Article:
Comment by: Shannon R. (Brooklyn, NY)Visual Thesaurus Contributor
Hi Michael,

I think The Tempest would be fantastic. I always feel that a teacher's passion for a work is a strong factor in how much kids will enjoy it. I know that I can't really "sell" a book that I don't feel passionate about, so if a teacher loves The Tempest, I would say go for it. For me, in my classroom, I would do it with 12th graders who are familiar with the Bard. There is a strong element of aging and nostalgia and regret and so on that I think is very difficult for the majority of teenagers to understand -- but maybe graduating seniors would get it, you know? Thanks for your contribution to the conversation!
Monday August 30th 2010, 9:26 AM
Comment by: Federico E. (Camuy, PR)
Please delete this comment after correcting the following mistake. In the second sentence, the article says this: "long sighs of weary acceptance have eminated from both teachers and students." The verb eminated is a typo for emanated. I suggest changing it.
Monday August 30th 2010, 9:46 AM
Comment by: Stephen B.
I have a suggestion for a fun exercise using Shakespeare. As any reader of Shakespeare's works knows, he was a master of the insult in addition to all the other stuff he was a master of. I have a 3-column presentation of some of the insults that can be found on the internet. You take from one, two, or all three of the columns to create your own insult. For example, "You, sirrah, are a loggerheaded, hedgeborn clotpole!" Here's my suggestion: Pass out copies of the 3-column list to each student who then makes his/her own insult. It doesn't matter at this point whether the precise meaning of the words is known -- the insults amazingly work anyway. Then have each student read his/her insult (preferably at another classmate). There will be laughter. The assignment is to find the meaning of each of the words composing the insult. This is a good way to get past Shakespeare the icon and begin to get acquainted with Shakespeare the man. Shakespeare was no tardy-gaited flap-dragon, that's for sure.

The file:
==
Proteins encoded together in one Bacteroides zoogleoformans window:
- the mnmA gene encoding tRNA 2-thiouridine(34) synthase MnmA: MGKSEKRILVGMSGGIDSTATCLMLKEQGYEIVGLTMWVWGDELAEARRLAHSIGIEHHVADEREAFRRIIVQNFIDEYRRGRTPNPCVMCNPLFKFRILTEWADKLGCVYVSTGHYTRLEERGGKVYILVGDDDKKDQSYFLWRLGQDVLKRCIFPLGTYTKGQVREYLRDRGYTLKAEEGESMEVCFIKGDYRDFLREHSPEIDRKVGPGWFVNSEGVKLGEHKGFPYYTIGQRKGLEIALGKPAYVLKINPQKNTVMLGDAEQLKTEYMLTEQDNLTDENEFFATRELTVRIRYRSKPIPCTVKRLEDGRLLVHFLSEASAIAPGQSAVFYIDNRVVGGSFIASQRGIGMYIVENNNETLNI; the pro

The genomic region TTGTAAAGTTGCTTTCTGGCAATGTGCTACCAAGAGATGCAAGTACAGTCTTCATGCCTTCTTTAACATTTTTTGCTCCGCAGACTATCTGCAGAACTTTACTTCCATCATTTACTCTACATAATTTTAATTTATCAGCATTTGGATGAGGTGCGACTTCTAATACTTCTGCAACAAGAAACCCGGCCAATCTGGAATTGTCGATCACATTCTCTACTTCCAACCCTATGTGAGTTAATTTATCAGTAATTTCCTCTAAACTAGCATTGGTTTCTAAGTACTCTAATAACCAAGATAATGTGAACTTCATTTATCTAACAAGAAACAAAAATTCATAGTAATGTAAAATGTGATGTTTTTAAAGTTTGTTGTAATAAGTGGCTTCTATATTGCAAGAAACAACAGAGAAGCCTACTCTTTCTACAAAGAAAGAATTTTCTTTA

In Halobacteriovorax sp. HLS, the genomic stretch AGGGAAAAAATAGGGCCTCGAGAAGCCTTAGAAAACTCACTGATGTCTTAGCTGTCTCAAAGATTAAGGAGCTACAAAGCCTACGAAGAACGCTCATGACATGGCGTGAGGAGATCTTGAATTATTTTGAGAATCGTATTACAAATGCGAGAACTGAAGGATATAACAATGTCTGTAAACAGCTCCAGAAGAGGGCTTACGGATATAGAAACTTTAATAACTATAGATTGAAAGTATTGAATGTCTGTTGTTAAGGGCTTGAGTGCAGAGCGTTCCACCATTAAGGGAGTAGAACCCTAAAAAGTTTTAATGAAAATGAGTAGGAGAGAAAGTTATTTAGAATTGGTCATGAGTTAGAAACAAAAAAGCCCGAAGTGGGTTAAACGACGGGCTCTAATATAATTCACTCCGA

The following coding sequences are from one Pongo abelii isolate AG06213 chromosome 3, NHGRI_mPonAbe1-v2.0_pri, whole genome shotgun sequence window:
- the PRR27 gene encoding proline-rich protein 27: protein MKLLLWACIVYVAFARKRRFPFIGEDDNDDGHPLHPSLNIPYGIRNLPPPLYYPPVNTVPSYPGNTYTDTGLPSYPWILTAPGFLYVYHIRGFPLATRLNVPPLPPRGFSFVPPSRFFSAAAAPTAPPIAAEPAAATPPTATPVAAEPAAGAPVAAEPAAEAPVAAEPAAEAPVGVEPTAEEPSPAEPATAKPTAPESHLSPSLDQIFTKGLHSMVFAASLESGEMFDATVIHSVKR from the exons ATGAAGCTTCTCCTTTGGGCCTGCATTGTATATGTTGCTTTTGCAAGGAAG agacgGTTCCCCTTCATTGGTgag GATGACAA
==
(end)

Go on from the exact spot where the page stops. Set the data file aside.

Monday August 30th 2010, 10:15 AM
Comment by: Valerie P.
When teaching Romeo and Juliet to ESL students at the grade 10 level, I was often surprised by their level of understanding of the plot. Many of them come from countries where parents choose a teen's spouse, expect complete obedience from their daughters, and would be horrified if a daughter did not accept her father's decisions. We never seemed to need to discuss such cultural matters at length and could spend our time on the language. Canadian teens, on the other hand, would usually be astounded by such behaviour.